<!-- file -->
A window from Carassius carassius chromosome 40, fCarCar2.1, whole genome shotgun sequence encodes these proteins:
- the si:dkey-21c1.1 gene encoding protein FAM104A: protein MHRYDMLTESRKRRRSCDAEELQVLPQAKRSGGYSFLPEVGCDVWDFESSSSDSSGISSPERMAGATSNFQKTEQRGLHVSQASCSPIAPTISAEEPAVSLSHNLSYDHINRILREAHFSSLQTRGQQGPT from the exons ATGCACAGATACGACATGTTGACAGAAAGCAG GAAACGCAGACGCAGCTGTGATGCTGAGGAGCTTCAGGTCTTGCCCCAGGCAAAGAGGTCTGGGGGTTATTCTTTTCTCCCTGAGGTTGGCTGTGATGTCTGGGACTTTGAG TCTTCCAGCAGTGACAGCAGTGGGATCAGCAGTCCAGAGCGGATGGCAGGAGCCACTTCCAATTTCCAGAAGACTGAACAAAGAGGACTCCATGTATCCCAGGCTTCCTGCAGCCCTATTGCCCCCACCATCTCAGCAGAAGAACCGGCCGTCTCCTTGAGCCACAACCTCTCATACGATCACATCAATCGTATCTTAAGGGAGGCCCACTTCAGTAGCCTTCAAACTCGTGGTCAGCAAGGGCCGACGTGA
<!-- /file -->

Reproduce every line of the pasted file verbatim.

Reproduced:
A window from Carassius carassius chromosome 40, fCarCar2.1, whole genome shotgun sequence encodes these proteins:
- the si:dkey-21c1.1 gene encoding protein FAM104A: protein MHRYDMLTESRKRRRSCDAEELQVLPQAKRSGGYSFLPEVGCDVWDFESSSSDSSGISSPERMAGATSNFQKTEQRGLHVSQASCSPIAPTISAEEPAVSLSHNLSYDHINRILREAHFSSLQTRGQQGPT from the exons ATGCACAGATACGACATGTTGACAGAAAGCAG GAAACGCAGACGCAGCTGTGATGCTGAGGAGCTTCAGGTCTTGCCCCAGGCAAAGAGGTCTGGGGGTTATTCTTTTCTCCCTGAGGTTGGCTGTGATGTCTGGGACTTTGAG TCTTCCAGCAGTGACAGCAGTGGGATCAGCAGTCCAGAGCGGATGGCAGGAGCCACTTCCAATTTCCAGAAGACTGAACAAAGAGGACTCCATGTATCCCAGGCTTCCTGCAGCCCTATTGCCCCCACCATCTCAGCAGAAGAACCGGCCGTCTCCTTGAGCCACAACCTCTCATACGATCACATCAATCGTATCTTAAGGGAGGCCCACTTCAGTAGCCTTCAAACTCGTGGTCAGCAAGGGCCGACGTGA